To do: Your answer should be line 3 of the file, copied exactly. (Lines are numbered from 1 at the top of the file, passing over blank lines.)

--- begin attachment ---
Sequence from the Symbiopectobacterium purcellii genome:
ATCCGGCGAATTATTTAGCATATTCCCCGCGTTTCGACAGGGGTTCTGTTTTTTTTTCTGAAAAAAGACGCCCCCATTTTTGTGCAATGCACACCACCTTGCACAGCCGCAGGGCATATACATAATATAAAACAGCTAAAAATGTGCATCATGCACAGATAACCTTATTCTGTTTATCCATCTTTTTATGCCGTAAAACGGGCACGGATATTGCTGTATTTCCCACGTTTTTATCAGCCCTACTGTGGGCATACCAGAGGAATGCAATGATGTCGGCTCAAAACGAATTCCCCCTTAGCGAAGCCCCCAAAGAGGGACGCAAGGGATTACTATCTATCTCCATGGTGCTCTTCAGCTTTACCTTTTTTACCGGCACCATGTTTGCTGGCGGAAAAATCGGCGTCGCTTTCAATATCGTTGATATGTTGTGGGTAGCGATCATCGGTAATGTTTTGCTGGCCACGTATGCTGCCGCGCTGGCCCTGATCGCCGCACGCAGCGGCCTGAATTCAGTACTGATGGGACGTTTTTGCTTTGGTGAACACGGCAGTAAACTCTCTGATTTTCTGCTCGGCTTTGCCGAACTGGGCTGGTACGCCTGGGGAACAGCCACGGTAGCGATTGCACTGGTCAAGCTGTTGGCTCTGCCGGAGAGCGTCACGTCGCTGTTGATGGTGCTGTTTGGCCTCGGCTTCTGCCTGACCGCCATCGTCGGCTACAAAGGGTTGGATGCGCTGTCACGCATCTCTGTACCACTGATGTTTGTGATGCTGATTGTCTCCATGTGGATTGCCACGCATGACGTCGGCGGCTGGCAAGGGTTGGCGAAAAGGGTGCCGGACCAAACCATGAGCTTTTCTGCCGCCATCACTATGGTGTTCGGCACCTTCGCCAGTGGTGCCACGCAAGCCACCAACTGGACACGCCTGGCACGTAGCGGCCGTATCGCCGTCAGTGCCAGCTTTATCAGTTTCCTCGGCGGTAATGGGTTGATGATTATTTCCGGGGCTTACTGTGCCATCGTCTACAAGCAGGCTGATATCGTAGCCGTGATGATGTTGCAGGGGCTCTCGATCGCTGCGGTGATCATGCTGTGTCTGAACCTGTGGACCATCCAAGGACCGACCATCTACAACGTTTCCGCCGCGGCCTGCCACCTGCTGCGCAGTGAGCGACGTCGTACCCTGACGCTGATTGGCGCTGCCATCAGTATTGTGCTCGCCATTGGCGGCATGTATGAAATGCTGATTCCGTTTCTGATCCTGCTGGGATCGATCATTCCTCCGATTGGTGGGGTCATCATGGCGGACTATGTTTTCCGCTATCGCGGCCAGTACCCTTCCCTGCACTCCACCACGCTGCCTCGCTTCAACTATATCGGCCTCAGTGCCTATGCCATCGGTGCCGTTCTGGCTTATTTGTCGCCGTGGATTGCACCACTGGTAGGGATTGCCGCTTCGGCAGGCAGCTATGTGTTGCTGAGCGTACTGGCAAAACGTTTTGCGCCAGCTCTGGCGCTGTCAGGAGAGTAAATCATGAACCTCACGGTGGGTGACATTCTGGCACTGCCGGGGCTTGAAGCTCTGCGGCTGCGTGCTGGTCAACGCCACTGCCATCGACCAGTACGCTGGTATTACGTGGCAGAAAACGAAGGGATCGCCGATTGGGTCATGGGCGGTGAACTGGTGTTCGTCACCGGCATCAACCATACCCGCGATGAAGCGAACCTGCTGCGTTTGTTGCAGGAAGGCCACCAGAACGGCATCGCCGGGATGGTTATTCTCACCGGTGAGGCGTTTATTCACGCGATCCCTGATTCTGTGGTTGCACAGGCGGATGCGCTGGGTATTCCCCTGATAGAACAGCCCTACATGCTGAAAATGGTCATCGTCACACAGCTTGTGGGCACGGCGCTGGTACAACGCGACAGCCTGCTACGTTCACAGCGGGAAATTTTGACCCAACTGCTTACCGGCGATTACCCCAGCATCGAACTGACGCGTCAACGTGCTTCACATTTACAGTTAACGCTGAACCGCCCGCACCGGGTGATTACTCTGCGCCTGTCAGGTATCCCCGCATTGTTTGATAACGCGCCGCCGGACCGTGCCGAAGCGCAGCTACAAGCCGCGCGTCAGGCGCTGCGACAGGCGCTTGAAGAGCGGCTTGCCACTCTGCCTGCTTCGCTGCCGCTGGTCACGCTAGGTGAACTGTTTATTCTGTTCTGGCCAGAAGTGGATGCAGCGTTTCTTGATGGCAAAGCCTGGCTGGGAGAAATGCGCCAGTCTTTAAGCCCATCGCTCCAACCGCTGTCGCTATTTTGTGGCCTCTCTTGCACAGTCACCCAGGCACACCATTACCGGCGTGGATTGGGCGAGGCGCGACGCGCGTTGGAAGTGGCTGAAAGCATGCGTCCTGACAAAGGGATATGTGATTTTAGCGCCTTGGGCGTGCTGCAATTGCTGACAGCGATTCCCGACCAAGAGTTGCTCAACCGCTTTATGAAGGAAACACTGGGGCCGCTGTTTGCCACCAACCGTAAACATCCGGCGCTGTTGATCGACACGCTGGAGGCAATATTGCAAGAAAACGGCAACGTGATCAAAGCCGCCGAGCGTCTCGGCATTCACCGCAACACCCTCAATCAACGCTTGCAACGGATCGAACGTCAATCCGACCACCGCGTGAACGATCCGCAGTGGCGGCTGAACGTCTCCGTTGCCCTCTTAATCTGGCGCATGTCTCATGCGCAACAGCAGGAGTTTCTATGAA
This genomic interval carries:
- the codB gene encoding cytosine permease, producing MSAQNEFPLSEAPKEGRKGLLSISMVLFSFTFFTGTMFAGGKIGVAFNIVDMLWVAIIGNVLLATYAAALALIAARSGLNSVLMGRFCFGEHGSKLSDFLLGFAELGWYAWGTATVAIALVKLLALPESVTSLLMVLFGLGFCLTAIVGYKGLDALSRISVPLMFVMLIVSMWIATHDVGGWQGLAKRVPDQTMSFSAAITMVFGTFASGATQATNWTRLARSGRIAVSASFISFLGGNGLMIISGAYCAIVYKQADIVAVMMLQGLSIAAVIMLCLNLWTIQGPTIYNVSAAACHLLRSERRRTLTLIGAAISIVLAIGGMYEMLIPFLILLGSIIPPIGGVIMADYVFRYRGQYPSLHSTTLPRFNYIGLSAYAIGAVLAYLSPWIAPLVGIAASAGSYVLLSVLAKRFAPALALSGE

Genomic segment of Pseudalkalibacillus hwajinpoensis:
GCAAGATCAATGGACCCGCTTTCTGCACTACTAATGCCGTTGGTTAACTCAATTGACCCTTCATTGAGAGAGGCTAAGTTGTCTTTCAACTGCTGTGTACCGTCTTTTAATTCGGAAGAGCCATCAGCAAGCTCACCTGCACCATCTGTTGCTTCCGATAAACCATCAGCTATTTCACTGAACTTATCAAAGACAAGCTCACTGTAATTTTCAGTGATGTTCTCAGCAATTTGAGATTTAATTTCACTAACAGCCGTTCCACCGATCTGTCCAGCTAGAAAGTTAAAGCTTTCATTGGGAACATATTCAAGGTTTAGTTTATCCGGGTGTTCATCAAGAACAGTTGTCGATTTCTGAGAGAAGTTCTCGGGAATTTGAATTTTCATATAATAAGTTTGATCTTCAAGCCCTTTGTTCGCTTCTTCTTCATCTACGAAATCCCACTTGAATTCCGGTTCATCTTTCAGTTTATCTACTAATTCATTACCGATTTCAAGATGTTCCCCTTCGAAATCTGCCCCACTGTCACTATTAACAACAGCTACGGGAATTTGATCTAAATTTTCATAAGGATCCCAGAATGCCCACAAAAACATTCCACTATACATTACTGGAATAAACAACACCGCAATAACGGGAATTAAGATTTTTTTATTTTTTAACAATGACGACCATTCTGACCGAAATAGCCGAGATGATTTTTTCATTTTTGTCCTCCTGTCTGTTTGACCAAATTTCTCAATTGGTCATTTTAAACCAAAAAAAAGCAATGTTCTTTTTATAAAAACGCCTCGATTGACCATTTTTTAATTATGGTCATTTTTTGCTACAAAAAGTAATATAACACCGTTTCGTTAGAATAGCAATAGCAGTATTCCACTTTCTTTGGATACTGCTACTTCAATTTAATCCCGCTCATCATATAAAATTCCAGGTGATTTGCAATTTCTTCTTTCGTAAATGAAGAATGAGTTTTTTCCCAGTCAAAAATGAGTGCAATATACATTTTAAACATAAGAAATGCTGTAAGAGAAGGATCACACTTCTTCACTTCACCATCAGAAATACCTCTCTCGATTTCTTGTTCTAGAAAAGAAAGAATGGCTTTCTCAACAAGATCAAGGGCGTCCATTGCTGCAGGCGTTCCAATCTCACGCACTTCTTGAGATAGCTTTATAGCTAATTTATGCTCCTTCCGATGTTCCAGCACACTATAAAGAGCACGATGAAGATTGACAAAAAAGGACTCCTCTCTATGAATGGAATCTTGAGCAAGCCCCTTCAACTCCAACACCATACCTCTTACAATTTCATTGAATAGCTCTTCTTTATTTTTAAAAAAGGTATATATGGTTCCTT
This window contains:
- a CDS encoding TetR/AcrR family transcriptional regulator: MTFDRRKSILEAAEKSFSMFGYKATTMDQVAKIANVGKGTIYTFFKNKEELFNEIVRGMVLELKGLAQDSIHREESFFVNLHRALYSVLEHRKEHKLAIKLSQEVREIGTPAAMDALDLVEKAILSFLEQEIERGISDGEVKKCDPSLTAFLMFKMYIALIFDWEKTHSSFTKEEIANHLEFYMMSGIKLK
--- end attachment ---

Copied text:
This genomic interval carries: